Well she was so shocked she just walked away looking for another poor bastard to abuse. I call her type - "poverty pimps". She probably makes a handsome wage too... All the money for "good programs" often goes the way of these kinds of parasites. They whine about the system and inequity and then gobble up the funding on administration and more bureaucracy. It's the same across Canada.
I dressed and got out into the light. Fortunately there was an environmental group I am acquainted with there in Fredericton and I went canvassing door to door for them, something I'm skilled at. I made enough to pay for a few days at the pay hostel, which is in an old nunnery and serves as an International Hostel in the summer and a student residence in winters. It's a great hostel and only about 20 bucks a night.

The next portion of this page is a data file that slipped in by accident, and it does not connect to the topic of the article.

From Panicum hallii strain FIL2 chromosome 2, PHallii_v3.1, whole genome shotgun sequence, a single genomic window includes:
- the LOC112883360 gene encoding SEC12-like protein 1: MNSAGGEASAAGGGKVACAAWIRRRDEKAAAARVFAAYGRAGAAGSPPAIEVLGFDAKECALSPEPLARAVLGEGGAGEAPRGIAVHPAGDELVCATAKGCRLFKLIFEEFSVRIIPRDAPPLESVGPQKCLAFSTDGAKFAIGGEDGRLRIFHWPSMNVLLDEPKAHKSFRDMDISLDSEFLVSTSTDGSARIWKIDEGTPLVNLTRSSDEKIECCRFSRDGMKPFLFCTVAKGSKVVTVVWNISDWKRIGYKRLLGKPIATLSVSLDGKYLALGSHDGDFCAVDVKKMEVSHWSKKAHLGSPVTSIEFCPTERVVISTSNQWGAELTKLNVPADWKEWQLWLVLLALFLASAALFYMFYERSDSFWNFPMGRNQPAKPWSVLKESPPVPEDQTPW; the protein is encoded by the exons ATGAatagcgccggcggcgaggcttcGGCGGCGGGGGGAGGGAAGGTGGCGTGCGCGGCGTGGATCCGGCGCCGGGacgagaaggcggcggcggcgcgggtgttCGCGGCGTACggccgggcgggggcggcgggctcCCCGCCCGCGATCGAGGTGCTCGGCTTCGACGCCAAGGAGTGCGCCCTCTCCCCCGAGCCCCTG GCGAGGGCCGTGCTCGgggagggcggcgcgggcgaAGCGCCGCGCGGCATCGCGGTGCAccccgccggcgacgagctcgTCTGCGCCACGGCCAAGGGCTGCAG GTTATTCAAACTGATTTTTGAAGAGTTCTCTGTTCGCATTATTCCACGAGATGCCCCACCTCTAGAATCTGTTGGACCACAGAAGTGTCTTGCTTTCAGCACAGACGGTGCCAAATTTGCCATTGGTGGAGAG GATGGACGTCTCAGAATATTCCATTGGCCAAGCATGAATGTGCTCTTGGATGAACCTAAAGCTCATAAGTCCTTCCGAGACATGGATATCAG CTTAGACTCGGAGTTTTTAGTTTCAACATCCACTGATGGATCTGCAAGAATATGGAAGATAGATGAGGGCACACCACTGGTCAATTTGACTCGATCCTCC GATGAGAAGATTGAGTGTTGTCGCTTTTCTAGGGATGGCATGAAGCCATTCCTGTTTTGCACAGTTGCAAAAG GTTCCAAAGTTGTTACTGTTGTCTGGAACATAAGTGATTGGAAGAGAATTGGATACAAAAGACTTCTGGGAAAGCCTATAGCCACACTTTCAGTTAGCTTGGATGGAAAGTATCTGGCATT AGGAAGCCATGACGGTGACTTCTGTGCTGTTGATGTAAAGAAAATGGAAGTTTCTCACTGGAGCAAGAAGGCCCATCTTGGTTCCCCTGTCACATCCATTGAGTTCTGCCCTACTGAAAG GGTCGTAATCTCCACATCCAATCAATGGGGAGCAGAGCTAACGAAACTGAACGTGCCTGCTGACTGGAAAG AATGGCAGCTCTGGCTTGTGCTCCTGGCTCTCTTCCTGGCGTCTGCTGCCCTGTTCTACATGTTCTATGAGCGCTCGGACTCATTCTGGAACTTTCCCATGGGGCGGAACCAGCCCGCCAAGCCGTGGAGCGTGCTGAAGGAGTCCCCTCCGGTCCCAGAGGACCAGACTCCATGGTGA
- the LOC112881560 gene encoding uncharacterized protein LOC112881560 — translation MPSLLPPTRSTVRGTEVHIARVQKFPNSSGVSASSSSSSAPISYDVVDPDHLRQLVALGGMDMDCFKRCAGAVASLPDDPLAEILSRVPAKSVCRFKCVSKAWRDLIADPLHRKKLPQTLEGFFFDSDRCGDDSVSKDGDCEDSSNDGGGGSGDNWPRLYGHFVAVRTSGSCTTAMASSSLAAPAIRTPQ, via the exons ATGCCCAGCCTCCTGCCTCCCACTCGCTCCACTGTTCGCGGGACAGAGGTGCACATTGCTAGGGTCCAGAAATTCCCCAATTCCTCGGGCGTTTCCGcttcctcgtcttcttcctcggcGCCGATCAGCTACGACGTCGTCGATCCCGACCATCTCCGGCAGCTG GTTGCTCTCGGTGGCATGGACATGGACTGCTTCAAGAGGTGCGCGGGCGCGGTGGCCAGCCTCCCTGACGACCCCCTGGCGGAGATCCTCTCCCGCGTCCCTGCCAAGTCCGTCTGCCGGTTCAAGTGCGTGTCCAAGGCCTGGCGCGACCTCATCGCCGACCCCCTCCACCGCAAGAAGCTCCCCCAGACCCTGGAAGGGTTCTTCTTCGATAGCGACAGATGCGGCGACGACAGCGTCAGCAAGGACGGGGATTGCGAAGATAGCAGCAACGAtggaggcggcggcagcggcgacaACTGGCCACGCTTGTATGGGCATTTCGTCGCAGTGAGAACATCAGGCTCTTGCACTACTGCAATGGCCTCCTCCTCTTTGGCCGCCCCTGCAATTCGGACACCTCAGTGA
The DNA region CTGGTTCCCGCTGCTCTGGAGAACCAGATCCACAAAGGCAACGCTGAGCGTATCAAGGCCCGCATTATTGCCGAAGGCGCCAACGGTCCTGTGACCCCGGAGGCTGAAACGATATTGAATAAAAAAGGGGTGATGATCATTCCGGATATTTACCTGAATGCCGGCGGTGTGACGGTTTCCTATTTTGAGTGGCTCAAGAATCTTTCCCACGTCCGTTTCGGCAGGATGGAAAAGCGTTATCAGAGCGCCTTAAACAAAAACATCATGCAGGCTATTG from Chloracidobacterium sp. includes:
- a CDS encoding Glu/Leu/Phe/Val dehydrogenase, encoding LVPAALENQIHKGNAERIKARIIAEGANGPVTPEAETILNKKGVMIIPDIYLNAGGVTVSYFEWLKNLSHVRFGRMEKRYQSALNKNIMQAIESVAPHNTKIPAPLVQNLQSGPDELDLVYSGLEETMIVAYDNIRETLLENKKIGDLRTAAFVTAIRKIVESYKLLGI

Fredericton is a historic town and was an English Garrison at one time. There are a lot of touristy things to see, like old houses and a fort, and lots of people playing bagpipes if you like em. It's a laid back quiet town, nice to lay back and rest and recuperate - which is what I did.
The rest of my trip is not terribly interesting. I took the bus to Halifax from here stopping in Moncton for a few hours. Moncton is a nice town too. It's similar to Fredericton. People seem quite normal and not unfriendly at all.
In Halifax I stayed at the Heritage Halifax, an old courthouse: usually lots of European twinks there and some staff seem to be snobbish people. I just ignore that however, and usually get along - but a couple of kids from Germany got me in trouble saying I snore so loud (which is true) but an employee told me they were booked a few days after I had been there - I knew he was lying because another employee told me so. There is a real rush for space in summer months there so pay in advance a few days - if you can afford to or you might get shafted/framed...